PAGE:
What This Means for Health Insurance Stocks–and Your Premiums
When Congress passed the Affordable Care Act (ACA) in 2010, liberal critics feared that the Obama administration had “cut a deal” with for-profit insurers. Single-payer advocates were particularly incensed when reformers invited the insurers’ lobbyists to the table to help hammer out the details of the legislation. Some charged that, in return for the industry’s support, the administration agreed to a mandate that would force 30 million uninsured to buy private-sector insurance (or pay a penalty,) thus guaranteeing carriers millions of new customers, and billions in new revenues.
“It pays to be one of the few sellers of a product the government is going to force everyone to buy and provides subsidies to help them do it,” one Obamacare opponent sniped.
Why Health Industry Insiders Were Offered Seats at the Table
At the time, I didn’t believe that the administration was selling out to the health care industry. Reform’s architects offered insurers, drug makers and device-makers seats at the negotiating table, in part because because they hoped to persuade them to help fund reform – and they succeeded.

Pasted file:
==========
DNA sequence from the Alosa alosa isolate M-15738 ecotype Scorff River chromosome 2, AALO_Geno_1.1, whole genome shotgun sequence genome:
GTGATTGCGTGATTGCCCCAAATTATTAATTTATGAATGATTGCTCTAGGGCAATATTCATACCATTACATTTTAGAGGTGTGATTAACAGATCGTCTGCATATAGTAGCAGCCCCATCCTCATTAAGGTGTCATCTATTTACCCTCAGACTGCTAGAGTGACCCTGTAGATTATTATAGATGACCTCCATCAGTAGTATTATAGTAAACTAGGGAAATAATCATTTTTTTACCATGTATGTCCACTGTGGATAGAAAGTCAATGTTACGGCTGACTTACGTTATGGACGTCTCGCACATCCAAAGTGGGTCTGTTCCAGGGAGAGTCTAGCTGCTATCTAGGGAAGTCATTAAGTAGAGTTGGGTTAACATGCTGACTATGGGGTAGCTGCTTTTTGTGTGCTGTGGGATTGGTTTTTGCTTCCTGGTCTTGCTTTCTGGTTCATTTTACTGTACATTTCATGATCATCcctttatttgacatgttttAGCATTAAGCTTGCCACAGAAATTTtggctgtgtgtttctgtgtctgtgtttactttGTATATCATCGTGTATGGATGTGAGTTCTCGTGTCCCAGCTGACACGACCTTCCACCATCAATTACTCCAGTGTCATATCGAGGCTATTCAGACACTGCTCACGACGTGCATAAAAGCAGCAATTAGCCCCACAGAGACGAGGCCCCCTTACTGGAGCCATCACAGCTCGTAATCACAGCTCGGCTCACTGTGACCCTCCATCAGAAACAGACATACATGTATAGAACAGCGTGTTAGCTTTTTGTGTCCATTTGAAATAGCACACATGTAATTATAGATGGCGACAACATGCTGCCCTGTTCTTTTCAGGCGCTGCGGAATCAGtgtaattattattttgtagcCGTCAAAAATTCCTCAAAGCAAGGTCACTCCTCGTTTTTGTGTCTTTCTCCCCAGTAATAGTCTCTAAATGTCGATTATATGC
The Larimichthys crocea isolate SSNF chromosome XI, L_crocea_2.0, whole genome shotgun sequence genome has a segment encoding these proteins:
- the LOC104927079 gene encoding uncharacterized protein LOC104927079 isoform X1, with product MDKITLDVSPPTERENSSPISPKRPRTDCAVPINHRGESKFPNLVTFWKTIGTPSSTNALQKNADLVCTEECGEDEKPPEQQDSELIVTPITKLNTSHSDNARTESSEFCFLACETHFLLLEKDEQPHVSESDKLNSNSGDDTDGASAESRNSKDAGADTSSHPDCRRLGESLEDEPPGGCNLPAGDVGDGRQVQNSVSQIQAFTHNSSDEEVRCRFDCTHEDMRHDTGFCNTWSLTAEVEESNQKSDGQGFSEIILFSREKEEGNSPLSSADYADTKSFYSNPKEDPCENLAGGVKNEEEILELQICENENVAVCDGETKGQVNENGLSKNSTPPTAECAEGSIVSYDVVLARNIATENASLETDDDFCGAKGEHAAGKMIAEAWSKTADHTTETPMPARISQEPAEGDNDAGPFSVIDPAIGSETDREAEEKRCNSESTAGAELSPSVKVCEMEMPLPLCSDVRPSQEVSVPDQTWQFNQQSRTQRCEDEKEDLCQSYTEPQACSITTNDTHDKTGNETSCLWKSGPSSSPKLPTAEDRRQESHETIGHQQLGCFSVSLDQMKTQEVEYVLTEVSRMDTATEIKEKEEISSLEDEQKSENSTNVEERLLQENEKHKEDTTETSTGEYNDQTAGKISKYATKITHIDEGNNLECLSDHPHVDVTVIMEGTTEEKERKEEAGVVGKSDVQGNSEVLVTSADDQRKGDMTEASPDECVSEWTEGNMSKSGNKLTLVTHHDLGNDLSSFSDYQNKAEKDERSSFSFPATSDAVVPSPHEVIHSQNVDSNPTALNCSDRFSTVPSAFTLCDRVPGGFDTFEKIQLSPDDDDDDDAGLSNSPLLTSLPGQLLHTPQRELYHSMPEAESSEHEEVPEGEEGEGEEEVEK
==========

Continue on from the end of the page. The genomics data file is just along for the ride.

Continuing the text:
Ultimately, the industry agreed to shell out over $100 billion in new fees and taxes to help fund the legislation. Those contributions are critical to financing subsidies for low-income and middle-income Americans.
The Obama administration also did not want to watch re-runs of the “Harry & Louise” television ads that helped torpedo “HillaryCare.” Here too, they prevailed. In a new series of 2009 ads, the make-believe TV couple were all smiles: “A little more cooperation, a little less politics, and we can get the job done this time,” Louise declares.
Still, some feared that the administration was giving away the store. “No wonder the cost of reform keeps going up and up and up,” said Bill Moyers. “Could it be” he asked, “that Harry and Louise are happier because, this time, they’re in on the deal?”
But Didn’t the Administration Capitulate On the “Public Option”?
Skeptics on the Left also believed that reformers agreed to quash the “public option”—a government insurance plan that would compete with private sector carriers.